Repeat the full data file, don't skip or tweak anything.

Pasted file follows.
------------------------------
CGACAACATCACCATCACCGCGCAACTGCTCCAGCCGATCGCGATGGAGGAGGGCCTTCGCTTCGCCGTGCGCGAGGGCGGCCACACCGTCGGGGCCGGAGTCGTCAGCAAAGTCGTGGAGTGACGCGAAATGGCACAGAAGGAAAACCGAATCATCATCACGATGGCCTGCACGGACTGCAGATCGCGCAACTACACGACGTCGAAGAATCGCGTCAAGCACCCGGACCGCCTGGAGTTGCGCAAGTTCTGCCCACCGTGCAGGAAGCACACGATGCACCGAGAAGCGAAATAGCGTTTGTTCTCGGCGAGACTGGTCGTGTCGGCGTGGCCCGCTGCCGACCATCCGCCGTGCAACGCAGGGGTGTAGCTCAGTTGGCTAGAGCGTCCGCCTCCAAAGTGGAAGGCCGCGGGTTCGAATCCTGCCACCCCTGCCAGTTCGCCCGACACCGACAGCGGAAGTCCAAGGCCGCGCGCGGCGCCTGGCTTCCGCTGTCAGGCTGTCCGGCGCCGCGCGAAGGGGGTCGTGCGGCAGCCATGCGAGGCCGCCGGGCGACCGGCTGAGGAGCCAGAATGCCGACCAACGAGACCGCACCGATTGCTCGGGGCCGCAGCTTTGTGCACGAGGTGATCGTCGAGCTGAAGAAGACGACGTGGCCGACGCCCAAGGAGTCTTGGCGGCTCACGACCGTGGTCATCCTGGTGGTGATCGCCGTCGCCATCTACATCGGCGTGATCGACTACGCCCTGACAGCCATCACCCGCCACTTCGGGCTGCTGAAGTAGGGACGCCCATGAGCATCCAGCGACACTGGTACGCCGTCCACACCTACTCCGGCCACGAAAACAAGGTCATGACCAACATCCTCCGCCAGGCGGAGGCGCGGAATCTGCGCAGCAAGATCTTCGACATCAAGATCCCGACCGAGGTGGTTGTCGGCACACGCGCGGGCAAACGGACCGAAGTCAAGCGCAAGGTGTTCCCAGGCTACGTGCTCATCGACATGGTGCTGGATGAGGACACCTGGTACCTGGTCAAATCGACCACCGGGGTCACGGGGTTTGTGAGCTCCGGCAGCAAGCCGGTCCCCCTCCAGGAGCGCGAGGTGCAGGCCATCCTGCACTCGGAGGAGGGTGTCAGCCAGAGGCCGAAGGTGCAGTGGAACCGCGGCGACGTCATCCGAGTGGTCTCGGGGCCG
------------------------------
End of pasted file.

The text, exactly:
CGACAACATCACCATCACCGCGCAACTGCTCCAGCCGATCGCGATGGAGGAGGGCCTTCGCTTCGCCGTGCGCGAGGGCGGCCACACCGTCGGGGCCGGAGTCGTCAGCAAAGTCGTGGAGTGACGCGAAATGGCACAGAAGGAAAACCGAATCATCATCACGATGGCCTGCACGGACTGCAGATCGCGCAACTACACGACGTCGAAGAATCGCGTCAAGCACCCGGACCGCCTGGAGTTGCGCAAGTTCTGCCCACCGTGCAGGAAGCACACGATGCACCGAGAAGCGAAATAGCGTTTGTTCTCGGCGAGACTGGTCGTGTCGGCGTGGCCCGCTGCCGACCATCCGCCGTGCAACGCAGGGGTGTAGCTCAGTTGGCTAGAGCGTCCGCCTCCAAAGTGGAAGGCCGCGGGTTCGAATCCTGCCACCCCTGCCAGTTCGCCCGACACCGACAGCGGAAGTCCAAGGCCGCGCGCGGCGCCTGGCTTCCGCTGTCAGGCTGTCCGGCGCCGCGCGAAGGGGGTCGTGCGGCAGCCATGCGAGGCCGCCGGGCGACCGGCTGAGGAGCCAGAATGCCGACCAACGAGACCGCACCGATTGCTCGGGGCCGCAGCTTTGTGCACGAGGTGATCGTCGAGCTGAAGAAGACGACGTGGCCGACGCCCAAGGAGTCTTGGCGGCTCACGACCGTGGTCATCCTGGTGGTGATCGCCGTCGCCATCTACATCGGCGTGATCGACTACGCCCTGACAGCCATCACCCGCCACTTCGGGCTGCTGAAGTAGGGACGCCCATGAGCATCCAGCGACACTGGTACGCCGTCCACACCTACTCCGGCCACGAAAACAAGGTCATGACCAACATCCTCCGCCAGGCGGAGGCGCGGAATCTGCGCAGCAAGATCTTCGACATCAAGATCCCGACCGAGGTGGTTGTCGGCACACGCGCGGGCAAACGGACCGAAGTCAAGCGCAAGGTGTTCCCAGGCTACGTGCTCATCGACATGGTGCTGGATGAGGACACCTGGTACCTGGTCAAATCGACCACCGGGGTCACGGGGTTTGTGAGCTCCGGCAGCAAGCCGGTCCCCCTCCAGGAGCGCGAGGTGCAGGCCATCCTGCACTCGGAGGAGGGTGTCAGCCAGAGGCCGAAGGTGCAGTGGAACCGCGGCGACGTCATCCGAGTGGTCTCGGGGCCG